Con: Artists write songs, not nursery rhymes

As artists progress in their careers, they should be free to produce the content they want to without criticism. It is not a singer’s job to produce solely clean music for kids.

In today’s age of self expression, artists should not be expected to self-censor their work. It should be a parent’s job to monitor what their children are watching.
Recently, there has been much debate on the internet regarding a song released by the rapper Montero Lamar Hill, known by the stage name Lil Nas X. The song, “Montero,” is also known as “Call Me By Your Name.”
The drama surrounding this song and music video is that the song is heavily centered around homosexual relations and the video features Hill, in so many words, seducing the devil. Many parents are outraged and claim that this is not appropriate for him to be producing.
The main argument in these claims is that Hill has a large following of minors and tweens, mostly due to his 2019 hit “Old Town Road.” Parents are claiming that, with no warning on the video, many young children will click on the “Call Me By Your Name” video and be subjected to content that is not appropriate for them.
When prompted to respond to these accusations on Twitter, Hill stated that “Old Town Road” was no more appropriate for children than “Call Me By Your Name” is and that parents have the choice over whether or not their children should be listening to his music.
“i literally sing about lean & adultery in old town road. u decided to let your child listen. blame yourself,” Hill wrote in a tweet.
The reality is that Hill is correct. If you sit down and listen to “Old Town Road” or any other top hit of today, you’ll likely find a lot of allusions to drugs, alcohol, sex and many other subjects and themes that are not approprate for younger listners.
The only difference between songs like “Old Town Road” and songs like “Call Me By Your Name” are the fact that these topics are included directly into the lyrics of “Call Me By Your Name,” not as innuendos.
Additionally, none of the artists like Hill have ever publicly claimed to intend to write songs for underaged listeners or have marketed their music towards kids.
Once the song leaves the studio and goes to the radio or streaming platforms, it is out of the artist’s control as to who listens to it. At that point, it is up to parents on whether or not they want to put in the effort to monitor what their children listen to.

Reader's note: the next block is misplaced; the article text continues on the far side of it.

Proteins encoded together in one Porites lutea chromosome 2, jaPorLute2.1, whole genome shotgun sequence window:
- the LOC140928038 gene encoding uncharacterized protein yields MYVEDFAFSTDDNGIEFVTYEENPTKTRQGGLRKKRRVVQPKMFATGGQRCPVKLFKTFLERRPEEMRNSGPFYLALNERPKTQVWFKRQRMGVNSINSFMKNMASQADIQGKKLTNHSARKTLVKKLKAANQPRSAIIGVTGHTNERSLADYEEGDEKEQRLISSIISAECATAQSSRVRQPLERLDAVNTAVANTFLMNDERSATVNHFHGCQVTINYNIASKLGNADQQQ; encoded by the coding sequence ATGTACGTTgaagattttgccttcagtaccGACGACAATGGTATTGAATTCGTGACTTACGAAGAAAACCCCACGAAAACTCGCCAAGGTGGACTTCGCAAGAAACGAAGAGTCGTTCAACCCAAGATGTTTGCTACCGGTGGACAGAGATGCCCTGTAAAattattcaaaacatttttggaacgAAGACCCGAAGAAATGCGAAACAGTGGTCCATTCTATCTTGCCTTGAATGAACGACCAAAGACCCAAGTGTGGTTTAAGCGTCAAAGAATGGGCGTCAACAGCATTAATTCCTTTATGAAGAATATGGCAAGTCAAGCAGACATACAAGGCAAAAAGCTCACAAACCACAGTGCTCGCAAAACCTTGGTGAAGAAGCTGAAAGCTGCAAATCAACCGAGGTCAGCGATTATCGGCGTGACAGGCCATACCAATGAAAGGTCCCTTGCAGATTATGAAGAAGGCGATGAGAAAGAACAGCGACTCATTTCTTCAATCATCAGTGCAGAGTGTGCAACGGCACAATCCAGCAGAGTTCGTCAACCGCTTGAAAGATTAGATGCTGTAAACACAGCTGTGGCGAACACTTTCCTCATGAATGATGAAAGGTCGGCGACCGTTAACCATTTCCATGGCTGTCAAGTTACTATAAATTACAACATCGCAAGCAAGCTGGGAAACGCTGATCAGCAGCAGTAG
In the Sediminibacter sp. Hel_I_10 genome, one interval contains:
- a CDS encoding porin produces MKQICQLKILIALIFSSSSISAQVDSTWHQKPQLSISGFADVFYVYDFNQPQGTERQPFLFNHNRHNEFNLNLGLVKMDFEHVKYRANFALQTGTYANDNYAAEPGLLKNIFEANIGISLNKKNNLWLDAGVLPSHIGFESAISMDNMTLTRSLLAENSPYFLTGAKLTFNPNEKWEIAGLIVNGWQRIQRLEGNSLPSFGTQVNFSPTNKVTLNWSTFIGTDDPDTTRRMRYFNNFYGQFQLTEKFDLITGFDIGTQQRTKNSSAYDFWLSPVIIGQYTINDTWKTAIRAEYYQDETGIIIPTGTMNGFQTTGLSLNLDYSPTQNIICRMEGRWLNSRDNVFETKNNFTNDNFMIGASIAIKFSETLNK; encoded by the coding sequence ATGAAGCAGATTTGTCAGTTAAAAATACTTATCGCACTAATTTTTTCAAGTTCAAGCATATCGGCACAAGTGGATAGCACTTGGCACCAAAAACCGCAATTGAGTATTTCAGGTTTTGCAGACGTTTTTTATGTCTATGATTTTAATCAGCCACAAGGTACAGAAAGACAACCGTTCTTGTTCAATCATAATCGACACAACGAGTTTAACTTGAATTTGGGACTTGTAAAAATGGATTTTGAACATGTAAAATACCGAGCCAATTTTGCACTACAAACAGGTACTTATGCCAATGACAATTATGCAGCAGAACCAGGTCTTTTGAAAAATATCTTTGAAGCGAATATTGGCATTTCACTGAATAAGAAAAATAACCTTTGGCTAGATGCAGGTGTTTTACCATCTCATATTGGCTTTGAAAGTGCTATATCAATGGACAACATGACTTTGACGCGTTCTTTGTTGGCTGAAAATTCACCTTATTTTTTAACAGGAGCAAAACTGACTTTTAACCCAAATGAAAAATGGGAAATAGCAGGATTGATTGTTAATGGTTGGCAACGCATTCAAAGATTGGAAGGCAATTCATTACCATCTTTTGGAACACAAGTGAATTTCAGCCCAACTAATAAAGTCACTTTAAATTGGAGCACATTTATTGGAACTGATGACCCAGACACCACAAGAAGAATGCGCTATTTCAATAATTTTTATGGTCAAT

A similar situation occurred when rapper Belcalis Marlenis Almánzar, known by her stage name Cardi B, released a song over the summer. The song, which has a title that a school newspaper cannot print, included many overtly sexual and graphic lyrics.
Upon its release, Almánzar received a lot of backlash after a statement that she made, claiming that she would not let her 2-year-old daughter listen to it. Almánzar took to Twitter to respond.
“I don’t make music for kids I make music for adults.Parents are responsible on what their children listen too or see,” Almánzar wrote. “I’m a very sexual person but not around my child just like every other parent should be.”
Almánzar is correct, she, along with every other celebrity, is not responsible for raising an entire generation of fans. If a celebrity does not wish to market themself as a family-friendly entertainer or a role model for young children, they shouldn’t be forced to act like one.
The real issue in these situations is that so many kids are getting limitless access to the internet with no parental control from a very young age. We’re seeing a generation of children being raised by the internet and iPads.
Artists have been producing PG-13 content for decades, but as soon as parents don’t feel like monitoring what kind of media their kids consume, people now take notice.
I am not going to sit here and say whether or not raising a child like this is good, as different situations will work for different families. But I will say that, however one chooses to raise their child, they should understand the consequences that come with their methods.
At the end of the day, we need to accept that these artists are people too and they have the right to produce the content that they wish to make.